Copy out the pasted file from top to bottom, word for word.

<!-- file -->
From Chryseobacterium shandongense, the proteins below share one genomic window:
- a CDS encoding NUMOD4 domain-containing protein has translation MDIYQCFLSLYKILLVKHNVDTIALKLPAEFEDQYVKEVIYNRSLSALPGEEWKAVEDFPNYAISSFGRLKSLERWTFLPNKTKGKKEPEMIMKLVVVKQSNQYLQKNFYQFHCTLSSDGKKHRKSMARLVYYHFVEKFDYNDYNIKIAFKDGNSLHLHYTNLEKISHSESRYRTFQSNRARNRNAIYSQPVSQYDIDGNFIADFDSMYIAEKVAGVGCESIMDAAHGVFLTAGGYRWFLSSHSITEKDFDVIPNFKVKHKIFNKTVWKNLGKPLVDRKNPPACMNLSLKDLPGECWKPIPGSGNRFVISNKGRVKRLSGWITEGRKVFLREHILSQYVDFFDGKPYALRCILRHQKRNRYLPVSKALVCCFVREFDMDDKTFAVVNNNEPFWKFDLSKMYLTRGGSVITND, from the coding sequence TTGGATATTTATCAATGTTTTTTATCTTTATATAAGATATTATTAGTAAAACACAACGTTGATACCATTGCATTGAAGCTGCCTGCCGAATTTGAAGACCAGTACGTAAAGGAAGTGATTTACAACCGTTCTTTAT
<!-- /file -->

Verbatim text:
From Chryseobacterium shandongense, the proteins below share one genomic window:
- a CDS encoding NUMOD4 domain-containing protein has translation MDIYQCFLSLYKILLVKHNVDTIALKLPAEFEDQYVKEVIYNRSLSALPGEEWKAVEDFPNYAISSFGRLKSLERWTFLPNKTKGKKEPEMIMKLVVVKQSNQYLQKNFYQFHCTLSSDGKKHRKSMARLVYYHFVEKFDYNDYNIKIAFKDGNSLHLHYTNLEKISHSESRYRTFQSNRARNRNAIYSQPVSQYDIDGNFIADFDSMYIAEKVAGVGCESIMDAAHGVFLTAGGYRWFLSSHSITEKDFDVIPNFKVKHKIFNKTVWKNLGKPLVDRKNPPACMNLSLKDLPGECWKPIPGSGNRFVISNKGRVKRLSGWITEGRKVFLREHILSQYVDFFDGKPYALRCILRHQKRNRYLPVSKALVCCFVREFDMDDKTFAVVNNNEPFWKFDLSKMYLTRGGSVITND, from the coding sequence TTGGATATTTATCAATGTTTTTTATCTTTATATAAGATATTATTAGTAAAACACAACGTTGATACCATTGCATTGAAGCTGCCTGCCGAATTTGAAGACCAGTACGTAAAGGAAGTGATTTACAACCGTTCTTTAT